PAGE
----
First let’s consider the most common example of an inaccurate narrative: the daily headlines. It is well-established that financial markets reflect economic change, government policy and political upheaval. But these are broad sweeping relationships that play out over long periods of time—and our understanding of those relationships becomes clear only in retrospect, often years after the fact.
Connecting daily market changes to a seemingly related news event creates the inaccurate impression that short-term market behavior is related to easily identifiable and understandable causes. This is nonsense; but the effect of the repetitive message is almost impossible to ignore and the result is another generation of investors condemned to making poor choices. For a more extensive treatment of this issue, see my June 2013 column.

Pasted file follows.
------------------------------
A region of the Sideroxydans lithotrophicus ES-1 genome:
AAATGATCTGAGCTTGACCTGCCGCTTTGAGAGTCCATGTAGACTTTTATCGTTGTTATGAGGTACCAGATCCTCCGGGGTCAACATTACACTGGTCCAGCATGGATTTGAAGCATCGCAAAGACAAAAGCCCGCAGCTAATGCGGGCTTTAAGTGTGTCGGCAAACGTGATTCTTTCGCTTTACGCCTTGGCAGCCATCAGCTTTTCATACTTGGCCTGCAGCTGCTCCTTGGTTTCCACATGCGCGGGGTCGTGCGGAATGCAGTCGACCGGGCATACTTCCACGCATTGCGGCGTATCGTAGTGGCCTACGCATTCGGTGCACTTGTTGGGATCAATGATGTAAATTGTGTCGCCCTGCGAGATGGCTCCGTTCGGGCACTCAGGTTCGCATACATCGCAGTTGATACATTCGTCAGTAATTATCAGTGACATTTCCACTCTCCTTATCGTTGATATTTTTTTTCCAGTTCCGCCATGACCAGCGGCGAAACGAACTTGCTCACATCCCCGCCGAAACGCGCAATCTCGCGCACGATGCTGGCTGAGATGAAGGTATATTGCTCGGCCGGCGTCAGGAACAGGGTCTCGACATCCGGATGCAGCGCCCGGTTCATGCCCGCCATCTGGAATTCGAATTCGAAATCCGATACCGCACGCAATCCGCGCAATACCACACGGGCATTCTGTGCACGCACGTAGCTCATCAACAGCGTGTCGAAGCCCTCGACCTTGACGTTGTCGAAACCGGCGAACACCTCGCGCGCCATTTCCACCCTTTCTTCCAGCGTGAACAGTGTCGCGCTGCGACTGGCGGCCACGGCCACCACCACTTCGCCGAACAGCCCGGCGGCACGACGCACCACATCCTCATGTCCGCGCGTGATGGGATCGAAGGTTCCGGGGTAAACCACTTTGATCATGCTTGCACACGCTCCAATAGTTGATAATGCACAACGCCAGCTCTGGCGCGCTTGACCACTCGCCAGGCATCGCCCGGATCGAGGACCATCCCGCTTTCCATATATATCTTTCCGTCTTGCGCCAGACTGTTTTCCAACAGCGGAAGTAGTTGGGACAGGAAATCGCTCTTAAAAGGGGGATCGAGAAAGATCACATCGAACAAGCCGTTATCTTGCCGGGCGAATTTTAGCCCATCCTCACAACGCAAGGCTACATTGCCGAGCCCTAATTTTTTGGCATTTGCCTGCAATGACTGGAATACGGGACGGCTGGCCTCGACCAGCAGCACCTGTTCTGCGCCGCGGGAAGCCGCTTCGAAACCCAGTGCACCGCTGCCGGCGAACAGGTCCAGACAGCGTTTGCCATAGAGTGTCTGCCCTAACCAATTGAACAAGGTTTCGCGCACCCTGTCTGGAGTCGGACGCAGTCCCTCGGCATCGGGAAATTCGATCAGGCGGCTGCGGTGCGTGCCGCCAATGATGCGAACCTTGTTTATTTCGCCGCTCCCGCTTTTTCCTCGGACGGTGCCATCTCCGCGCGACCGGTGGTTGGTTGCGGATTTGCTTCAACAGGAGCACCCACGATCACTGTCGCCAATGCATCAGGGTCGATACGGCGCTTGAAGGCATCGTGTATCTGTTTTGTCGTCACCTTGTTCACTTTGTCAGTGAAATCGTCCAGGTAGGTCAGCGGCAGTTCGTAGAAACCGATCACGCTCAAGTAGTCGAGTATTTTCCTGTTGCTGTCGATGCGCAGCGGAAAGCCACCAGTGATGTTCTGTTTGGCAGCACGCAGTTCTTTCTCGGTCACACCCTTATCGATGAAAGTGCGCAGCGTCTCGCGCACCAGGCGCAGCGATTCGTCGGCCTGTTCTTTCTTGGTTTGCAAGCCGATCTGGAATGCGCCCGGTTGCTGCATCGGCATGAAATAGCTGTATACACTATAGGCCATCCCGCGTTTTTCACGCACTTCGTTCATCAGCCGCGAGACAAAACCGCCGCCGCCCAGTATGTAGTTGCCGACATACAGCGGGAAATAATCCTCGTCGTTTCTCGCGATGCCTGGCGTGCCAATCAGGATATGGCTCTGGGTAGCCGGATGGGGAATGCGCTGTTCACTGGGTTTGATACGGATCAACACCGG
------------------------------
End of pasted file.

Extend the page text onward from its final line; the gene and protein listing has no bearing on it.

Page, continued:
Second is a familiar and notable example of an incomplete narrative: the Yale Endowment Model. Developed and managed for nearly 30 years by David Swensen, it revolutionized the way endowments and institutions invested. Yale de-emphasized traditional stocks and bonds in favor of hedge funds, private capital, real estate and commodities. The model appeared to be invulnerable until it lost 25% of its assets in the market collapse of 2008. And while it has recovered nicely since then, returns have not been nearly as sensational as in the past—which has led observers to pose the inevitable question: “Is the Yale Model dead?”